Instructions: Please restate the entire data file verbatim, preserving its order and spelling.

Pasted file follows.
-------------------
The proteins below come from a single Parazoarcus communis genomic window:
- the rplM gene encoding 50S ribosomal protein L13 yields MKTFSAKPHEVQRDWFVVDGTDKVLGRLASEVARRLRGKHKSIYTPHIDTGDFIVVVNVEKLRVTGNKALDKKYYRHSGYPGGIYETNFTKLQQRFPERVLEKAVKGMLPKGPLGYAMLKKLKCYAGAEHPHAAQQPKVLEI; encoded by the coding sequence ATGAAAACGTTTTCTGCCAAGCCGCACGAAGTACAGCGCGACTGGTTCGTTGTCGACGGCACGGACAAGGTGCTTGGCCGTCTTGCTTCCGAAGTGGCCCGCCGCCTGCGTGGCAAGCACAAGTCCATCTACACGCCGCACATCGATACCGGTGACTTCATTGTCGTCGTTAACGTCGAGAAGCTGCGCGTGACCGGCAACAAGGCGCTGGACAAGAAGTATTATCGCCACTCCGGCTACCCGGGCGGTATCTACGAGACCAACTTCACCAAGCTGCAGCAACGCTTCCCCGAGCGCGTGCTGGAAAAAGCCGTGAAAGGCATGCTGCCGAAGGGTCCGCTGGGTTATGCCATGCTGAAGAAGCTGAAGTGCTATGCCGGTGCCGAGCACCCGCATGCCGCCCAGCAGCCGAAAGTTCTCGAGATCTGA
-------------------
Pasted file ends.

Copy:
The proteins below come from a single Parazoarcus communis genomic window:
- the rplM gene encoding 50S ribosomal protein L13 yields MKTFSAKPHEVQRDWFVVDGTDKVLGRLASEVARRLRGKHKSIYTPHIDTGDFIVVVNVEKLRVTGNKALDKKYYRHSGYPGGIYETNFTKLQQRFPERVLEKAVKGMLPKGPLGYAMLKKLKCYAGAEHPHAAQQPKVLEI; encoded by the coding sequence ATGAAAACGTTTTCTGCCAAGCCGCACGAAGTACAGCGCGACTGGTTCGTTGTCGACGGCACGGACAAGGTGCTTGGCCGTCTTGCTTCCGAAGTGGCCCGCCGCCTGCGTGGCAAGCACAAGTCCATCTACACGCCGCACATCGATACCGGTGACTTCATTGTCGTCGTTAACGTCGAGAAGCTGCGCGTGACCGGCAACAAGGCGCTGGACAAGAAGTATTATCGCCACTCCGGCTACCCGGGCGGTATCTACGAGACCAACTTCACCAAGCTGCAGCAACGCTTCCCCGAGCGCGTGCTGGAAAAAGCCGTGAAAGGCATGCTGCCGAAGGGTCCGCTGGGTTATGCCATGCTGAAGAAGCTGAAGTGCTATGCCGGTGCCGAGCACCCGCATGCCGCCCAGCAGCCGAAAGTTCTCGAGATCTGA